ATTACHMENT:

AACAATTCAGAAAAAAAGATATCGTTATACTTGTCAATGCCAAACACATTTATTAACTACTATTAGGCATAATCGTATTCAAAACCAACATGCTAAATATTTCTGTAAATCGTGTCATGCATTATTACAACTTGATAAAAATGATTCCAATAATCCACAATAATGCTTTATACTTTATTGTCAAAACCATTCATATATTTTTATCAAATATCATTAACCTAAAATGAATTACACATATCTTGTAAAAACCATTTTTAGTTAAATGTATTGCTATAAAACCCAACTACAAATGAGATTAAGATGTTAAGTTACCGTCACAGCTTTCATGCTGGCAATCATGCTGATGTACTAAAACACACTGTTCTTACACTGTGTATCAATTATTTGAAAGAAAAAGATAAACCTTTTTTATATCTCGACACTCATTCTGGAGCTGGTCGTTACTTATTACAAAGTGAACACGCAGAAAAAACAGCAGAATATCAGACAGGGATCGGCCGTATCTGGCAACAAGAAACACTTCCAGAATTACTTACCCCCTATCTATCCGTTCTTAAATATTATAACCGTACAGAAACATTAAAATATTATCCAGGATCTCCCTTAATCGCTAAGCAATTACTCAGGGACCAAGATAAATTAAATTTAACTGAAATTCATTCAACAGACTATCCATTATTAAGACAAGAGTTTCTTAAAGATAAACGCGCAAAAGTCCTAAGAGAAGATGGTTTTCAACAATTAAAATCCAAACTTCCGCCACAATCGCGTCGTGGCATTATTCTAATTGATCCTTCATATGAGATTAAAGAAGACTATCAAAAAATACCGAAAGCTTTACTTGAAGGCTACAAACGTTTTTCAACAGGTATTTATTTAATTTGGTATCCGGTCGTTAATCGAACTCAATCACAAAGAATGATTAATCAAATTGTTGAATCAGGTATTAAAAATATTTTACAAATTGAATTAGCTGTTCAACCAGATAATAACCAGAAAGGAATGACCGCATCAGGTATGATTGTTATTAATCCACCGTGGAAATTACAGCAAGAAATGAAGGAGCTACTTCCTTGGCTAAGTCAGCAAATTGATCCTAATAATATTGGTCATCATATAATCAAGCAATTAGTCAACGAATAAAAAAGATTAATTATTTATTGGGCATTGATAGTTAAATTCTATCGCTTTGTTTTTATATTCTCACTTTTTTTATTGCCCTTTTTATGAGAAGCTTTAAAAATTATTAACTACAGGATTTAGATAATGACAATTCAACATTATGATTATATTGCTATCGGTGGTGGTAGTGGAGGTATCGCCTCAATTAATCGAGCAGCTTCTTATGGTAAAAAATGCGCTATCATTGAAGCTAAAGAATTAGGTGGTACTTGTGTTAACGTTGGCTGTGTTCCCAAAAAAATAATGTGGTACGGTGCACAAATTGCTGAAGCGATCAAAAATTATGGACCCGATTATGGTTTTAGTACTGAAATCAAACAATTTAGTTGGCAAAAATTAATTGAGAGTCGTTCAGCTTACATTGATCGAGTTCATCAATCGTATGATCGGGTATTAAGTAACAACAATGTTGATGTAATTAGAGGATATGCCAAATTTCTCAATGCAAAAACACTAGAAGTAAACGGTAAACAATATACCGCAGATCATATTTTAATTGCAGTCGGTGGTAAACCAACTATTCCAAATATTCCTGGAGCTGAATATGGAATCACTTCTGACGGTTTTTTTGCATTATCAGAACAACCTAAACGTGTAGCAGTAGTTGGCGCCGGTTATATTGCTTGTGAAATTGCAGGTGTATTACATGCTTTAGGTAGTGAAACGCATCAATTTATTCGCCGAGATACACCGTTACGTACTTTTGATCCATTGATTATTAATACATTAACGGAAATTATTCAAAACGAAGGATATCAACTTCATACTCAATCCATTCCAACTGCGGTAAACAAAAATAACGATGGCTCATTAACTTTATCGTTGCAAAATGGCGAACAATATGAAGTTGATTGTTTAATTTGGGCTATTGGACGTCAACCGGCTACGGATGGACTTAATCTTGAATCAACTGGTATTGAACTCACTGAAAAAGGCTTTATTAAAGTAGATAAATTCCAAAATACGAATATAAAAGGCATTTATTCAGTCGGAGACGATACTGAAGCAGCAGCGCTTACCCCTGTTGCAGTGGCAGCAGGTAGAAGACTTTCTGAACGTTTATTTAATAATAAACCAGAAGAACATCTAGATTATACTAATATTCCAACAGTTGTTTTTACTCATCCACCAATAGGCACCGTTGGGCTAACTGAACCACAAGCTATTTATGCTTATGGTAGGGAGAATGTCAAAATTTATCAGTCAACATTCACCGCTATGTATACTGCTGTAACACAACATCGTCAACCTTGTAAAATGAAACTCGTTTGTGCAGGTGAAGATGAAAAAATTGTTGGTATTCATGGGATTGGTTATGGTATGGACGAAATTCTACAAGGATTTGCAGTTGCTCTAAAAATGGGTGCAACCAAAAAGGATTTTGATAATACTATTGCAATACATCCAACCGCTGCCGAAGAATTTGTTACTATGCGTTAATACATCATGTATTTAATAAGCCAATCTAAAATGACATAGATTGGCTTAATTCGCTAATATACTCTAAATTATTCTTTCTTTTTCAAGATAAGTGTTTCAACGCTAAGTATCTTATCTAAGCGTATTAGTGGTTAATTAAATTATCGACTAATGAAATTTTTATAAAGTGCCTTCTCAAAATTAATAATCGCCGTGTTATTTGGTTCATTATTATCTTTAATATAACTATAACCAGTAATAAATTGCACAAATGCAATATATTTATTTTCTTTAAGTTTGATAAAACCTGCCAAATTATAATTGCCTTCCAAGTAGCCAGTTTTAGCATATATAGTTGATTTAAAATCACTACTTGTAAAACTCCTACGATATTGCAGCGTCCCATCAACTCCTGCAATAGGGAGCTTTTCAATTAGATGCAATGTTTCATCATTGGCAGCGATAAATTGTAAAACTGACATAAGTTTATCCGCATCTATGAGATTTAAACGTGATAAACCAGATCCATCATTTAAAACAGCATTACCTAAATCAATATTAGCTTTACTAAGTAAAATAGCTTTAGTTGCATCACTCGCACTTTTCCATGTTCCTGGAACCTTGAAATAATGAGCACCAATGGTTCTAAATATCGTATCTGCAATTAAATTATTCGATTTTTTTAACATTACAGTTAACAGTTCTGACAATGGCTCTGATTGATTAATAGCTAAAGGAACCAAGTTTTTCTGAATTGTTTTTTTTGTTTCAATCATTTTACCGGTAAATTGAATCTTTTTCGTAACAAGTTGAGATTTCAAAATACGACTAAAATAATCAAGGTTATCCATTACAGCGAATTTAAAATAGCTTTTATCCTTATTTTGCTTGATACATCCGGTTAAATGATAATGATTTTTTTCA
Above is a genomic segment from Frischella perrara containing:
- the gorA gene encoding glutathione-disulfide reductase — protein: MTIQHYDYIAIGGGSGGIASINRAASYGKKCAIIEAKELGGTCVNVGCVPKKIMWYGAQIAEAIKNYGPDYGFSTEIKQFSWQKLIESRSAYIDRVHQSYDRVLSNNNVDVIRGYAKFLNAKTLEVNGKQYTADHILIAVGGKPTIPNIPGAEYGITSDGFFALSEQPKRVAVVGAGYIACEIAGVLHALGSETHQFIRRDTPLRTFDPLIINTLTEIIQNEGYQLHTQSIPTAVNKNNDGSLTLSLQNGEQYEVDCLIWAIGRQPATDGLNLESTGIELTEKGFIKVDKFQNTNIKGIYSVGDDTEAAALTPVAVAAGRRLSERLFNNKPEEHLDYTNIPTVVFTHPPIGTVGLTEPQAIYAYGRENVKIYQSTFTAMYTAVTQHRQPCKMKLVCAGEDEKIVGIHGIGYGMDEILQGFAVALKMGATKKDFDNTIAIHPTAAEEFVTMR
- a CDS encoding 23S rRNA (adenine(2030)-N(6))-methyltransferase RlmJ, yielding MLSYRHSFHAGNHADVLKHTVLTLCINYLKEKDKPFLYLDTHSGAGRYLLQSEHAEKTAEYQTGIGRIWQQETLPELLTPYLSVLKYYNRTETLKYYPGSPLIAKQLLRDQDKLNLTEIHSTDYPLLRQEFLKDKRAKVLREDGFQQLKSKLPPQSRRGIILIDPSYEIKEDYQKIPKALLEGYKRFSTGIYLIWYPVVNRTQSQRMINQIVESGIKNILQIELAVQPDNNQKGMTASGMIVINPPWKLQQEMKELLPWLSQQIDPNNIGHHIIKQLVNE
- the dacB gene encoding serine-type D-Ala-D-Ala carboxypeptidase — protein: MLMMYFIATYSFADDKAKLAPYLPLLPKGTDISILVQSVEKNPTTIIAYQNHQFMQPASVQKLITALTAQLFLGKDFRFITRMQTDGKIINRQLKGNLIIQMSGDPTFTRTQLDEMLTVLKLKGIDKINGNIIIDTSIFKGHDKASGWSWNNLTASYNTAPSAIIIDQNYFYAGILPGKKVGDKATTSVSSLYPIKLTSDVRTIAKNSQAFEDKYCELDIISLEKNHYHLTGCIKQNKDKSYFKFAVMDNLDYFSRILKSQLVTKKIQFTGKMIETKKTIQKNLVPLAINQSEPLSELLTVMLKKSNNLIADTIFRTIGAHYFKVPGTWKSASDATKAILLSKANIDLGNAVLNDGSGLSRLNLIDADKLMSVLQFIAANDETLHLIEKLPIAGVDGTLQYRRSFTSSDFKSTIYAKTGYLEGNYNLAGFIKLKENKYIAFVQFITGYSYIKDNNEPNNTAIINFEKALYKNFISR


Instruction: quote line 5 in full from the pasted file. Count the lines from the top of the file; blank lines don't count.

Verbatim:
- the dacB gene encoding serine-type D-Ala-D-Ala carboxypeptidase — protein: MLMMYFIATYSFADDKAKLAPYLPLLPKGTDISILVQSVEKNPTTIIAYQNHQFMQPASVQKLITALTAQLFLGKDFRFITRMQTDGKIINRQLKGNLIIQMSGDPTFTRTQLDEMLTVLKLKGIDKINGNIIIDTSIFKGHDKASGWSWNNLTASYNTAPSAIIIDQNYFYAGILPGKKVGDKATTSVSSLYPIKLTSDVRTIAKNSQAFEDKYCELDIISLEKNHYHLTGCIKQNKDKSYFKFAVMDNLDYFSRILKSQLVTKKIQFTGKMIETKKTIQKNLVPLAINQSEPLSELLTVMLKKSNNLIADTIFRTIGAHYFKVPGTWKSASDATKAILLSKANIDLGNAVLNDGSGLSRLNLIDADKLMSVLQFIAANDETLHLIEKLPIAGVDGTLQYRRSFTSSDFKSTIYAKTGYLEGNYNLAGFIKLKENKYIAFVQFITGYSYIKDNNEPNNTAIINFEKALYKNFISR